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Re: Bug or not about ASCII and Multi-Byte character set

From: "Dave Page" <dpage(at)vale-housing(dot)co(dot)uk>
To: "Ben Trewern" <ben(dot)trewern(at)_nospam_mowlem(dot)com>,<pgsql-odbc(at)postgresql(dot)org>
Subject: Re: Bug or not about ASCII and Multi-Byte character set
Date: 2005-08-19 12:24:09
Message-ID: E7F85A1B5FF8D44C8A1AF6885BC9A0E4AC9B55@ratbert.vale-housing.co.uk (view raw or flat)
Thread:
Lists: pgsql-odbc
 

> -----Original Message-----
> From: pgsql-odbc-owner(at)postgresql(dot)org 
> [mailto:pgsql-odbc-owner(at)postgresql(dot)org] On Behalf Of Ben Trewern
> Sent: 15 August 2005 13:44
> To: pgsql-odbc(at)postgresql(dot)org
> Subject: Re: [ODBC] Bug or not about ASCII and Multi-Byte 
> character set
> 
> I'd like to make a few points on this issue.
> 
> 1.  This problem should be mentioned in the FAQs as largely 
> as possible as 
> it is difficult to rectify if you have fallen into this trap.

Agreed - I'll do that.

> 2. If you do have data in SQL_ASCII the old ODBC driver 
> worked, PgAdmin III 
> works, Delphi and zeoslib works, I understand why there may 
> be a problem but 
> is it not possible to make the new 8.x work?

Actually, pgAdmin doesn't always work. If you try to insert Japanese
characters into an SQL_ASCII database it errors for example. Try it with
a Unicode database and it's fine.

Also, the old ODBC driver didn't always work either. If you check the
archives, you'll find people complaining of the same problem with the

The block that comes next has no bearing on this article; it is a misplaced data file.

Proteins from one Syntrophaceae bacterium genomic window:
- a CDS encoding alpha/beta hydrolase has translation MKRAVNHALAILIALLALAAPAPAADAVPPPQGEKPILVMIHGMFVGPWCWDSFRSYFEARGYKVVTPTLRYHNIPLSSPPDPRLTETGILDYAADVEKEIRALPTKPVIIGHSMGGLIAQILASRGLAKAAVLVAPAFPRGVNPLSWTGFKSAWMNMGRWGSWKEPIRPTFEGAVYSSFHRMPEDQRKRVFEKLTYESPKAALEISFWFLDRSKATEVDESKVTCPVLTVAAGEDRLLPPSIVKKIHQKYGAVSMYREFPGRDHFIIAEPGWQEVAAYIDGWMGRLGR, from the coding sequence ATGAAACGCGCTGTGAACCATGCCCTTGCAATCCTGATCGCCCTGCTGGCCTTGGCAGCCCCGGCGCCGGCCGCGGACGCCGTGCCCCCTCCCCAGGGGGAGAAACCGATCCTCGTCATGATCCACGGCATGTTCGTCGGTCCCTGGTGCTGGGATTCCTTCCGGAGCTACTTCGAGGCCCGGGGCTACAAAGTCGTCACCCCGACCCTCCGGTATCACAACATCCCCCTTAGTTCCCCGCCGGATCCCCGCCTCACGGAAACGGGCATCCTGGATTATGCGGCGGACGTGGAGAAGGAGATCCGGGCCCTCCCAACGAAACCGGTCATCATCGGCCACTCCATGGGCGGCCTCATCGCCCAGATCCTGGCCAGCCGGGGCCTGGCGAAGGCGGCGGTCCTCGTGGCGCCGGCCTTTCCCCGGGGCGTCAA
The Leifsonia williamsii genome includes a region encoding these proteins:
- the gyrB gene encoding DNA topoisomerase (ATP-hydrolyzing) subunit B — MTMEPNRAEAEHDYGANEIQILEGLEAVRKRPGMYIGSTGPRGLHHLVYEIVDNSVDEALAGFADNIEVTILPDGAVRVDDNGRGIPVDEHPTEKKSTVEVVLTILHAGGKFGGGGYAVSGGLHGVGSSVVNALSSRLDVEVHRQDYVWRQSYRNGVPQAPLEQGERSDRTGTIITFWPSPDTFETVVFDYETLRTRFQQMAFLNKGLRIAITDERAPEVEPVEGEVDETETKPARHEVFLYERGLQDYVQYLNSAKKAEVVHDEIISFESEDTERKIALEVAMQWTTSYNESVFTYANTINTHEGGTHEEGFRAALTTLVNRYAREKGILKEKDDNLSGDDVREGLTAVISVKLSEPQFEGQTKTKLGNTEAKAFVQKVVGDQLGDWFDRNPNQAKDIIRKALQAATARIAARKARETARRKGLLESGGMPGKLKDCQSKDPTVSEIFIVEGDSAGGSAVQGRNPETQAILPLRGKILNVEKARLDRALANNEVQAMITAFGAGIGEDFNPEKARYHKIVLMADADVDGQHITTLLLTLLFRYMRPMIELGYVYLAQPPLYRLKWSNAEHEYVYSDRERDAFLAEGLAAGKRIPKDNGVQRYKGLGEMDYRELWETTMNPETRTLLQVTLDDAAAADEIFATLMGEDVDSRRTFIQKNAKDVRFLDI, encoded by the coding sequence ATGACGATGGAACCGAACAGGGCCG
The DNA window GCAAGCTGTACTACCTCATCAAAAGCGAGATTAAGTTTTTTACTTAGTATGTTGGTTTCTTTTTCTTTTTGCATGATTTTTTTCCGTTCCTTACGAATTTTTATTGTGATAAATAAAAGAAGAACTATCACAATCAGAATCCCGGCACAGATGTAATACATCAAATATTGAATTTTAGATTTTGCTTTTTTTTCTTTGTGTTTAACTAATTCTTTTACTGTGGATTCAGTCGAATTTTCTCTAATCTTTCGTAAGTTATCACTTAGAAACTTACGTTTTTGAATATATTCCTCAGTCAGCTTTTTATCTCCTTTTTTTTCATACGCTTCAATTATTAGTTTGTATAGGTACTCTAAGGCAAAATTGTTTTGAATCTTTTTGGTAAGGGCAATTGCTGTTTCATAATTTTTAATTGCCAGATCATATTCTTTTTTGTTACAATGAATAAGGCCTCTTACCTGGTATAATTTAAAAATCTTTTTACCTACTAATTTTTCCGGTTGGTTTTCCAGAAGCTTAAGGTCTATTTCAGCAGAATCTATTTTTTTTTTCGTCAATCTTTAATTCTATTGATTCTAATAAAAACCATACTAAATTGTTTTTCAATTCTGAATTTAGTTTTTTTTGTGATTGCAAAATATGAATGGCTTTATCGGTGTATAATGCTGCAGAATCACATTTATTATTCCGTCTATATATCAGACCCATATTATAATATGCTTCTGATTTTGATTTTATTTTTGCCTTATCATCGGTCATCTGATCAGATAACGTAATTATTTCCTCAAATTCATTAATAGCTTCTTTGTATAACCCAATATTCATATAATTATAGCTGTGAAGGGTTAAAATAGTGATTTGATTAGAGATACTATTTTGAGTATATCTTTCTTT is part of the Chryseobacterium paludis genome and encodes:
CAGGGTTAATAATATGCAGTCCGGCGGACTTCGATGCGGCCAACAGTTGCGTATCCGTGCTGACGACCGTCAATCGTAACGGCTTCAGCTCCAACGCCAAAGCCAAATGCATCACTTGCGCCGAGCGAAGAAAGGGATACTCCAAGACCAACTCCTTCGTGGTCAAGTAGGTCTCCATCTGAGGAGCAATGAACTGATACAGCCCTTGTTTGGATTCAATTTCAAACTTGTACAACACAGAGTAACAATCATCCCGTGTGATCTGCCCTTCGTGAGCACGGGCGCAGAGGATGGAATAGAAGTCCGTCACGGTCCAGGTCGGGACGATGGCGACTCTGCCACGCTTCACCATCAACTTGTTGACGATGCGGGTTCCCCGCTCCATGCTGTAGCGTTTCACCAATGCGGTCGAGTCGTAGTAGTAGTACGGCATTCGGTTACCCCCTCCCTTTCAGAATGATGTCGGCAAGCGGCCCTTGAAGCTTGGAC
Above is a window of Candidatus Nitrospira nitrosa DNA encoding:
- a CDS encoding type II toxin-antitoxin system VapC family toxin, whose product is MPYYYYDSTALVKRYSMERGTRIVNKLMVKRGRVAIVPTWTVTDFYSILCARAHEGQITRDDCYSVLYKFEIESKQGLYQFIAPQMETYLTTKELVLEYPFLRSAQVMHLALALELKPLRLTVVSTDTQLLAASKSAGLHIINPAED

non-libpq drivers.

> 3. Correct me if I'm wrong but SQL_ASCII is PostgreSQL's 
> default encoding. 
> If this isn't sorted out then we'll see lots more of these 
> messages for 
> help.
> 
> 4. I'd like to disagree with your "DO NOT USE ASCII FOR 
> NON-ASCII DATA" as 
> if you read any of Tom Lanes many messages on the subject.  
> Here's a quote:
> 
> "The SQL_ASCII setting isn't an
> encoding, really; it's a declaration of ignorance. In this setting
> the server will just store and regurgitate whatever character strings
> you send it. This will work fine, more or less, if all your clients
> use exactly the same encoding and you don't care about functions like
> upper()/lower()"

Which is fine - however, as Tom also says:

"If you flip between SQL_ASCII and other settings, on either end,
without
clearly understanding what's happening, you're likely to get very
confused."

Which is pretty much what seems to be happening - ppl are using a
Unicode ODBC driver, and 7bit ascii data that cannot be properly
represented gets converted to '?'. They don't necessarily realise that
apps like Access will usually retrieve data as SQL_C_WCHAR if they can,
thus forcing a conversion to Unicode.

Regards, Dave

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Next:From: Joel FradkinDate: 2005-08-19 12:40:15
Subject: Re: Bug or not about ASCII and Multi-Byte character set
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Subject: Re: Bug or not about ASCII and Multi-Byte character set

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